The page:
The Man, The Myth, The Legend: Mr. James Taylor

Posted on September 8, 2011


By Jessica Bellis, Guest Writer

The year was 1912. The Titanic sank, but Mr. James Taylor, the only

Mr. Taylor was always trying to help students understand the language, even if that took longer than expected. Photo by Mr. Ken Rodoff

person born aboard the great ocean liner, swam safely to America.

Once he arrived, he educated himself by walking laps around a school each day. Although he never entered the school, he earned ten advanced degrees.

Eventually, he met his overweight, Japanese wife, Ping-Pong. Together, they set up a lovely box under the 309 Expressway, where they lived for years with their countless children and little money.

For their vacations, Mr. Taylor piled sand next to the bathtub and called it the beach. With no phone, he was difficult to contact; however, if you yelled as loud as you could and were lucky – and he was available – he responded with a jovial “Yes, please.”

Recently, Mr. Taylor must have come into some money, as he was able to purchase plastic to protect the family box. Additionally, he bought his youngest son his own little box. He often talked about how it provided the rest of the family more space, which gave him more room to house his Louis Vuitton suits and alligator shoes. Oh how we loved this box-dwelling, soul-singing, storytelling model of class.

Group work in Mr. Taylor's classroom was as fun as it was educational. Photo by Mr. Ken Rodoff

On a more serious note, I was reminded of the true mentor that Mr. Taylor was to me just after his death.

“Un, deux, trois, chanter! Allons enfants de la Patrie…” For two weeks straight, Mr. Taylor, screamed these words at our class as we learned the French National Anthem. A complete waste of time.

Fast forward six months. Five hundred campers celebrate Bastille Day in a dining hall in Orson, Pennsylvania. The music begins, and I hear, “Allons enfants de la Patrie…” Without a thought, I start singing along. As I sing, I thanked Mr. Taylor for giving me cultural knowledge.

Mr. Taylor taught me that although I may not recognize an activity or lesson’ s importance in the moment, somewhere down the road the knowledge will prove useful.

More important than learning a foreign language, Mr. Taylor taught me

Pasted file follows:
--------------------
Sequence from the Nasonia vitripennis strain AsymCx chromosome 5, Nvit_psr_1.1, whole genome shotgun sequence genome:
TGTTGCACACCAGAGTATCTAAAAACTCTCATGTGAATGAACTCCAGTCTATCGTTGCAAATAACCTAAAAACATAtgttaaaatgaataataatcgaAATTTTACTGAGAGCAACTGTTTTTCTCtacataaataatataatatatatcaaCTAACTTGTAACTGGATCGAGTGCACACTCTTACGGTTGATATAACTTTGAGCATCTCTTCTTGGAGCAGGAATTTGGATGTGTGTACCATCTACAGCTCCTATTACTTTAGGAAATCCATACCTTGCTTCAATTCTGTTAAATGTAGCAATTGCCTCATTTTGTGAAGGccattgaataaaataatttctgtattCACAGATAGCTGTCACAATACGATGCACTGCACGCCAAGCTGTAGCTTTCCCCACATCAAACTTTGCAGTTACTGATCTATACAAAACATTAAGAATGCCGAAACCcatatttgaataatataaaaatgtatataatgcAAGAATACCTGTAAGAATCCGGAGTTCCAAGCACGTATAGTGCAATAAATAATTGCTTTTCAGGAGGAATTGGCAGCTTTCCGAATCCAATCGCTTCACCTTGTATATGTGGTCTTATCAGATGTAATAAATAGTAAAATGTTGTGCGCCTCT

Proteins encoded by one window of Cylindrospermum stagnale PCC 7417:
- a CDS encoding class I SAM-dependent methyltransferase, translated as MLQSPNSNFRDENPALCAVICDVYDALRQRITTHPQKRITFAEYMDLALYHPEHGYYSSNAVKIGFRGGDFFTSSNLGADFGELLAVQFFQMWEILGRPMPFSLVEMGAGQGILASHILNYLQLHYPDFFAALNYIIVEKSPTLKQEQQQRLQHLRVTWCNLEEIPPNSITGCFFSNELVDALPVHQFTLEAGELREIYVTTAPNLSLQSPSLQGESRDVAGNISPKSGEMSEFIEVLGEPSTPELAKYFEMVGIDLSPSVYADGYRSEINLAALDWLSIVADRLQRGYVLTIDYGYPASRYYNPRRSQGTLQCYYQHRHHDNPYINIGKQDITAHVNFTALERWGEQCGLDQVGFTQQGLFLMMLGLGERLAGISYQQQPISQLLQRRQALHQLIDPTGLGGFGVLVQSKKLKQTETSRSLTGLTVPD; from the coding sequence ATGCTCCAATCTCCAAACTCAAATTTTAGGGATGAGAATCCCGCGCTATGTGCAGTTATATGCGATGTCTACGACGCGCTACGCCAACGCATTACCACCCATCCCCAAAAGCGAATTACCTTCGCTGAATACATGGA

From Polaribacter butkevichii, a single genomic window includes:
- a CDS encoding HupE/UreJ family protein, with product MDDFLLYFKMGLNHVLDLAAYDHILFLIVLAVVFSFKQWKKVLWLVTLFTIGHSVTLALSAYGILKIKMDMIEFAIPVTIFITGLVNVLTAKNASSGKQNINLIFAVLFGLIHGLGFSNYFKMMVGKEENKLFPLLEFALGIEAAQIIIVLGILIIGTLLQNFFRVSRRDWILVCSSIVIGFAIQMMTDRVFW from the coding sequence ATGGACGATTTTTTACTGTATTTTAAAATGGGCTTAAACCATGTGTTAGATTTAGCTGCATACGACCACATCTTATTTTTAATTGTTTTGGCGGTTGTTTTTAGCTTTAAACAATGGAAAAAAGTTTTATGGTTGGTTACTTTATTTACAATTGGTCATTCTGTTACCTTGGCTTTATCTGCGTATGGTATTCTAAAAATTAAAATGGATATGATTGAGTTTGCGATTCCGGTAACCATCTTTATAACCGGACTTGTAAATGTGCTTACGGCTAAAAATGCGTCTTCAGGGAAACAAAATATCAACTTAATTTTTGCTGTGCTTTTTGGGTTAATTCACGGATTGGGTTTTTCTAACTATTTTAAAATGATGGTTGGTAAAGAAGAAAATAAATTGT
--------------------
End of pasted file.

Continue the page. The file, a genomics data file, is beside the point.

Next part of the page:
Photo by Mr. Ken Rodoff

invaluable life lessons. From him, I learned to respect myself and others. His respect for others and their differences became clear when he started our school’ s annual Diversity Day, a day when our high school celebrates the diversity within its small community. Observing him do this, I realized the importance of loving each other for who we are, no matter how different we may be.


Photo by Mr. Ken Rodoff

Mr. Taylor also instilled in me the value of patience and kindness. When we did not get the material, he was patient with us. If necessary, he happily took time out of his lunch period to tutor students. When we would still answer incorrectly, he would use humor to diffuse the situation. His laughter-filled teaching approach made students more comfortable and more likely to participate because they did not fear being exposed or taunted for ignorance. All of this light-hearted banter made me realize how much easier and more enjoyable life and learning are while having fun.

Photo by Mr. Ken Rodoff

One of the most important lessons Mr. Taylor taught me was the importance of being optimistic. He was the person I went to when I was frustrated with my schedule, assignments, or life in general. No matter how bad the situation proved to be, Mr. Taylor never failed to remind me that things will turn out for the best.

His true optimism shone even as he became ill. He smiled and laughed, and came to school, until he physically could no longer.

Photo by Mr. Ken Rodoff

Mr. Taylor inspired me to never let anything bring me down and make sure I think positively. Because of him, I now go through my days realizing that, as bad as something may be, it will always get better.

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